Onyx Pharmaceuticals conducted the ASPIRE trial under a Special Protocol Assessment (SPA) from the FDA and received Scientific Advice from the EMA on the design and planned analysis of the study.
About Kyprolis® (carfilzomib) for Injection
On July 20, 2012, the U.S. FDA granted accelerated approval of Kyprolis® (carfilzomib) for Injection for the treatment of patients with multiple myeloma who have received at least two prior therapies including bortezomib and an immunomodulatory agent (IMiD) and have demonstrated disease progression on or within 60 days of completion of the last therapy. Approval was based on response rate. Clinical benefit, such as improvement in survival or symptoms, has not been verified.
Kyprolis is a product of Onyx Pharmaceuticals, Inc. Onyx Pharmaceuticals is a subsidiary of Amgen and holds development and commercialization rights to Kyprolis globally, excluding Japan. For more information about Kyprolis, visit www.kyprolis.com.
Important Safety Information Regarding Kyprolis® (carfilzomib) for Injection
This safety information is specific to the current U.S. approved indication, which is based on Phase 2 studies.
Safety data have been evaluated in 526 patients with relapsed and/or refractory multiple myeloma who received single-agent Kyprolis. There were 37 deaths in the Phase 2 studies, or 7 percent of patients. The most common causes of death, other than disease progression, were cardiac events (5 patients), end-organ failure (4 patients) and infection (4 patients). Important warnings and precautions include cardiac arrest, congestive heart failure, myocardial ischemia, pulmonary hypertension, pulmonary complications, infusion reactions, tumor lysis syndrome, thrombocytopenia, hepatic toxicity and embryo-fetal toxicity.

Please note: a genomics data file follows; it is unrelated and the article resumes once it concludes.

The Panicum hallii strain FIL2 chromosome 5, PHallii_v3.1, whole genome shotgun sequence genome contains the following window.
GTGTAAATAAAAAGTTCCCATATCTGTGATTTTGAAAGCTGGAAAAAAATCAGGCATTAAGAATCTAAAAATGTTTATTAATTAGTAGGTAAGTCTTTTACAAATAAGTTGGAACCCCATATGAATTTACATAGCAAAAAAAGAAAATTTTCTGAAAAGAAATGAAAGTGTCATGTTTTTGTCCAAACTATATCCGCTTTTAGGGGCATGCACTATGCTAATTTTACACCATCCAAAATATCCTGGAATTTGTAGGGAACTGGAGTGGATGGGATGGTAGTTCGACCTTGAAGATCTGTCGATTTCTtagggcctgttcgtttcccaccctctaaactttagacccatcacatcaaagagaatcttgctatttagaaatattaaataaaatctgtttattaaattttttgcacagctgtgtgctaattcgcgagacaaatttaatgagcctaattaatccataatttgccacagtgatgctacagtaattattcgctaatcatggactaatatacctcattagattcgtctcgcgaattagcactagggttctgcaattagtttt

Death due to cardiac arrest has occurred within a day of Kyprolis administration. Patients with New York Heart Association Class III and IV heart failure, myocardial infarction in the preceding 6 months and conduction abnormalities uncontrolled by medications were not eligible for the clinical trials. These patients may be at greater risk for cardiac complications.
Pulmonary arterial hypertension (PAH) was reported in 2 percent of patients treated with Kyprolis and was Grade 3 or greater in less than 1 percent of patients. Dyspnea was reported in 35 percent of patients enrolled in clinical trials. Grade 3 dyspnea occurred in 5 percent; no Grade 4 events and 1 death (Grade 5) was reported.
Infusion reactions, characterized by a spectrum of systemic symptoms including fever, chills, arthralgia, myalgia, facial flushing, facial edema, vomiting, weakness, shortness of breath, hypotension, syncope, chest tightness, or angina can occur immediately following or up to 24 hours after administration of Kyprolis. Administration of dexamethasone prior to Kyprolis reduces the incidence and severity of reactions. Tumor lysis syndrome (TLS) occurred following Kyprolis administration in <1 percent of patients. Patients with multiple myeloma and a high tumor burden should be considered to be at greater risk for TLS.
Thrombocytopenia following Kyprolis administration resulted in a dose reduction in 1 percent of patients and discontinuation of treatment with Kyprolis in <1 percent of patients.
Cases of hepatic failure, including fatal cases, have been reported (<1 percent). Kyprolis can cause elevations of serum transaminases and bilirubin.